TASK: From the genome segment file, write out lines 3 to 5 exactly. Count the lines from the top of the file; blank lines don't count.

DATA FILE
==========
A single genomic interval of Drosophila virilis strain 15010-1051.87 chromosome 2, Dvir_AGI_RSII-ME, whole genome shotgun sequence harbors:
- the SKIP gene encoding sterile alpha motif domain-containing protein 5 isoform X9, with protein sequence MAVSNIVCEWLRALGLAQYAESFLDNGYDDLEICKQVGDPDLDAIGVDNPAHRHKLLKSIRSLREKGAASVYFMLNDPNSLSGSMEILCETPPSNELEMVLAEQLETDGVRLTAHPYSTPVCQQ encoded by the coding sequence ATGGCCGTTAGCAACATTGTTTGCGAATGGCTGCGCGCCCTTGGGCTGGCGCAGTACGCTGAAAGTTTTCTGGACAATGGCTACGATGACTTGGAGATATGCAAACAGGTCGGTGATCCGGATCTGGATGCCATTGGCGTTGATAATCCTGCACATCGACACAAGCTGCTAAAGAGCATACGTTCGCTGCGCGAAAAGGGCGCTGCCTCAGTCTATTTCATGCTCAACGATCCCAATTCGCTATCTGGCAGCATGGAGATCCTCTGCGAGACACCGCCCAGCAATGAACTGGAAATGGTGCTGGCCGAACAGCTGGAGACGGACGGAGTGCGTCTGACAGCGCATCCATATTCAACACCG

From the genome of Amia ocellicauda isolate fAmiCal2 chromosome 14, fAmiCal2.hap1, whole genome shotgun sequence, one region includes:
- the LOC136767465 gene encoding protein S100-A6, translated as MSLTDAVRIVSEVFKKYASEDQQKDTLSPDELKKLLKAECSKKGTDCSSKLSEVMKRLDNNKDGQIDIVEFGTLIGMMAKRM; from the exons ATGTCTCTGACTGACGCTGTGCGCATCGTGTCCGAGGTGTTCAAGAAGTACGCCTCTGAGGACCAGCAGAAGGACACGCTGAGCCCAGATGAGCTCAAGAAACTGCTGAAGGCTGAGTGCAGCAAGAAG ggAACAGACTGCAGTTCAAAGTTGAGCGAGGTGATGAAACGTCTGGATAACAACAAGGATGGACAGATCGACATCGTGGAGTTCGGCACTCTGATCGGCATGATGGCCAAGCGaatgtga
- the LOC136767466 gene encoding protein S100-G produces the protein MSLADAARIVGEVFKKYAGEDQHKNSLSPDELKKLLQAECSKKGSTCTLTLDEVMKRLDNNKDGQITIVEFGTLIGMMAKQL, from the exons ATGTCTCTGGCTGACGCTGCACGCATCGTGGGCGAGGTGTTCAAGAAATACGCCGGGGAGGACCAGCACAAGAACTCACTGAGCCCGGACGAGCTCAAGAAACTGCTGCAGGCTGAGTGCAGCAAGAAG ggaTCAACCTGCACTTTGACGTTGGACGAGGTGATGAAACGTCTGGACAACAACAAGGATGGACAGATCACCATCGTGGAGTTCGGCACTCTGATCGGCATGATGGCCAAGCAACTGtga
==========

From the genome of Amia ocellicauda isolate fAmiCal2 chromosome 14, fAmiCal2.hap1, whole genome shotgun sequence, one region includes:
- the LOC136767465 gene encoding protein S100-A6, translated as MSLTDAVRIVSEVFKKYASEDQQKDTLSPDELKKLLKAECSKKGTDCSSKLSEVMKRLDNNKDGQIDIVEFGTLIGMMAKRM; from the exons ATGTCTCTGACTGACGCTGTGCGCATCGTGTCCGAGGTGTTCAAGAAGTACGCCTCTGAGGACCAGCAGAAGGACACGCTGAGCCCAGATGAGCTCAAGAAACTGCTGAAGGCTGAGTGCAGCAAGAAG ggAACAGACTGCAGTTCAAAGTTGAGCGAGGTGATGAAACGTCTGGATAACAACAAGGATGGACAGATCGACATCGTGGAGTTCGGCACTCTGATCGGCATGATGGCCAAGCGaatgtga
- the LOC136767466 gene encoding protein S100-G produces the protein MSLADAARIVGEVFKKYAGEDQHKNSLSPDELKKLLQAECSKKGSTCTLTLDEVMKRLDNNKDGQITIVEFGTLIGMMAKQL, from the exons ATGTCTCTGGCTGACGCTGCACGCATCGTGGGCGAGGTGTTCAAGAAATACGCCGGGGAGGACCAGCACAAGAACTCACTGAGCCCGGACGAGCTCAAGAAACTGCTGCAGGCTGAGTGCAGCAAGAAG ggaTCAACCTGCACTTTGACGTTGGACGAGGTGATGAAACGTCTGGACAACAACAAGGATGGACAGATCACCATCGTGGAGTTCGGCACTCTGATCGGCATGATGGCCAAGCAACTGtga